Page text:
The statements are usually prepared quarterly, and will show at a glance whether the company is making money or operating at a loss.
Balance sheets list the type and value of all of your business’s assets and liabilities, along with ownership interest (who owns what in the company, and how much).
It’s where you support the numbers you put together in your sales and marketing plan, and demonstrate why you’re a good investment.
In this section, you’ll take all of the marketing, sales, and product information you’ve amassed, and show how they translate into dollars. There are two parts to the financial component of a business plan: historical data and prospective data.
Others are fairly common across the board, like professional fees for lawyers or accountants, licensing and incorporation fees, security deposits and rent, and computers.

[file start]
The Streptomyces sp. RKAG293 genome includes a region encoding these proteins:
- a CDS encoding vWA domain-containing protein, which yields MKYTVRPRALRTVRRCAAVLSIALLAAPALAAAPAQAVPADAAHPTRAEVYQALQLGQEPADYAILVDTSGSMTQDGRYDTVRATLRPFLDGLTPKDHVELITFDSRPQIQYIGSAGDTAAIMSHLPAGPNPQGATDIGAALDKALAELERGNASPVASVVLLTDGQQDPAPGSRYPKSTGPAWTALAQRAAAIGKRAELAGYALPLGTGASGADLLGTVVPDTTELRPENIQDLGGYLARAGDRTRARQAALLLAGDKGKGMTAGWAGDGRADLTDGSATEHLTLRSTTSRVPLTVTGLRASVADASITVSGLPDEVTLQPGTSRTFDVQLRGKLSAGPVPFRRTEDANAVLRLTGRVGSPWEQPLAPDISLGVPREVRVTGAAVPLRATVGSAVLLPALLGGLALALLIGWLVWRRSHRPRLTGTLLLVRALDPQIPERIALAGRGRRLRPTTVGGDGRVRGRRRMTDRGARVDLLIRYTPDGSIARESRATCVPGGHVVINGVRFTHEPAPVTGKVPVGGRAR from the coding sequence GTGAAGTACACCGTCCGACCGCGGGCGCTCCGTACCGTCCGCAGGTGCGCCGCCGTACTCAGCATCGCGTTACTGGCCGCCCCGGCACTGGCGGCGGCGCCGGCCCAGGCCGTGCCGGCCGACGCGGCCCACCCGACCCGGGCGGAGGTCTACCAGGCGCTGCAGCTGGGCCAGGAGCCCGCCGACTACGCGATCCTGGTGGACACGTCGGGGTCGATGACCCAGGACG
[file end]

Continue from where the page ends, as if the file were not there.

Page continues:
As a rule, the financial part of your plan should follow generally accepted accounting principles (GAAP) as set by the Federal Accounting Standards Advisory Board, especially if you’re putting it together primarily to get a loan or a line of credit.
The International Finance Corporation has a primer as part of its Small Business Toolkit that offers great tips on putting all of these statements together.
Funders may also want to see an analysis of how your results would change if some of the variables changed, so consider including a section on that, as well.
If you’re just at the beginning stages of business, make sure to also include any startup costs you’ll have.
Some may be specific to your industry, such as particular types of equipment, tools or store fixtures.